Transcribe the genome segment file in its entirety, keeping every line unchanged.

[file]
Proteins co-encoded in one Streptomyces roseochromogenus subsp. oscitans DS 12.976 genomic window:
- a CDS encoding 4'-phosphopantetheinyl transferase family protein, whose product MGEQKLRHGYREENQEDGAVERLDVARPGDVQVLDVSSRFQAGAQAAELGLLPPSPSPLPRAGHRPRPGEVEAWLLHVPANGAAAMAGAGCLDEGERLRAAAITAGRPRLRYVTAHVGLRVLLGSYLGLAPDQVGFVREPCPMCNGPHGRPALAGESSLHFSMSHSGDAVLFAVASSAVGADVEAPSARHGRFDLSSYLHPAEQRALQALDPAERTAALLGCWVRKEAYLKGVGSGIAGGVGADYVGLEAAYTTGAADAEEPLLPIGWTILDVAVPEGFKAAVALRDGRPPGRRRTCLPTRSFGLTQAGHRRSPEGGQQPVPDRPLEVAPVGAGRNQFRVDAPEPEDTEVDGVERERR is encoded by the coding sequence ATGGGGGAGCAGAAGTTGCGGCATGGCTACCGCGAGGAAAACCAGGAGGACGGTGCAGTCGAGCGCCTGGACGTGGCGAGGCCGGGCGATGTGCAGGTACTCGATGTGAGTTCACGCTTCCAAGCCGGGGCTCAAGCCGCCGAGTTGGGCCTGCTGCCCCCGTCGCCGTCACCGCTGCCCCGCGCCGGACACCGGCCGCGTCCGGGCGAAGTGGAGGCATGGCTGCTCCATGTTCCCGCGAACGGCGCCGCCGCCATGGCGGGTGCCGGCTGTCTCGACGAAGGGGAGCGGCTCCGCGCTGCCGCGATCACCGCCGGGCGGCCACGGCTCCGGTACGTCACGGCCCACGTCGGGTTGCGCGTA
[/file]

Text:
Proteins co-encoded in one Streptomyces roseochromogenus subsp. oscitans DS 12.976 genomic window:
- a CDS encoding 4'-phosphopantetheinyl transferase family protein, whose product MGEQKLRHGYREENQEDGAVERLDVARPGDVQVLDVSSRFQAGAQAAELGLLPPSPSPLPRAGHRPRPGEVEAWLLHVPANGAAAMAGAGCLDEGERLRAAAITAGRPRLRYVTAHVGLRVLLGSYLGLAPDQVGFVREPCPMCNGPHGRPALAGESSLHFSMSHSGDAVLFAVASSAVGADVEAPSARHGRFDLSSYLHPAEQRALQALDPAERTAALLGCWVRKEAYLKGVGSGIAGGVGADYVGLEAAYTTGAADAEEPLLPIGWTILDVAVPEGFKAAVALRDGRPPGRRRTCLPTRSFGLTQAGHRRSPEGGQQPVPDRPLEVAPVGAGRNQFRVDAPEPEDTEVDGVERERR is encoded by the coding sequence ATGGGGGAGCAGAAGTTGCGGCATGGCTACCGCGAGGAAAACCAGGAGGACGGTGCAGTCGAGCGCCTGGACGTGGCGAGGCCGGGCGATGTGCAGGTACTCGATGTGAGTTCACGCTTCCAAGCCGGGGCTCAAGCCGCCGAGTTGGGCCTGCTGCCCCCGTCGCCGTCACCGCTGCCCCGCGCCGGACACCGGCCGCGTCCGGGCGAAGTGGAGGCATGGCTGCTCCATGTTCCCGCGAACGGCGCCGCCGCCATGGCGGGTGCCGGCTGTCTCGACGAAGGGGAGCGGCTCCGCGCTGCCGCGATCACCGCCGGGCGGCCACGGCTCCGGTACGTCACGGCCCACGTCGGGTTGCGCGTA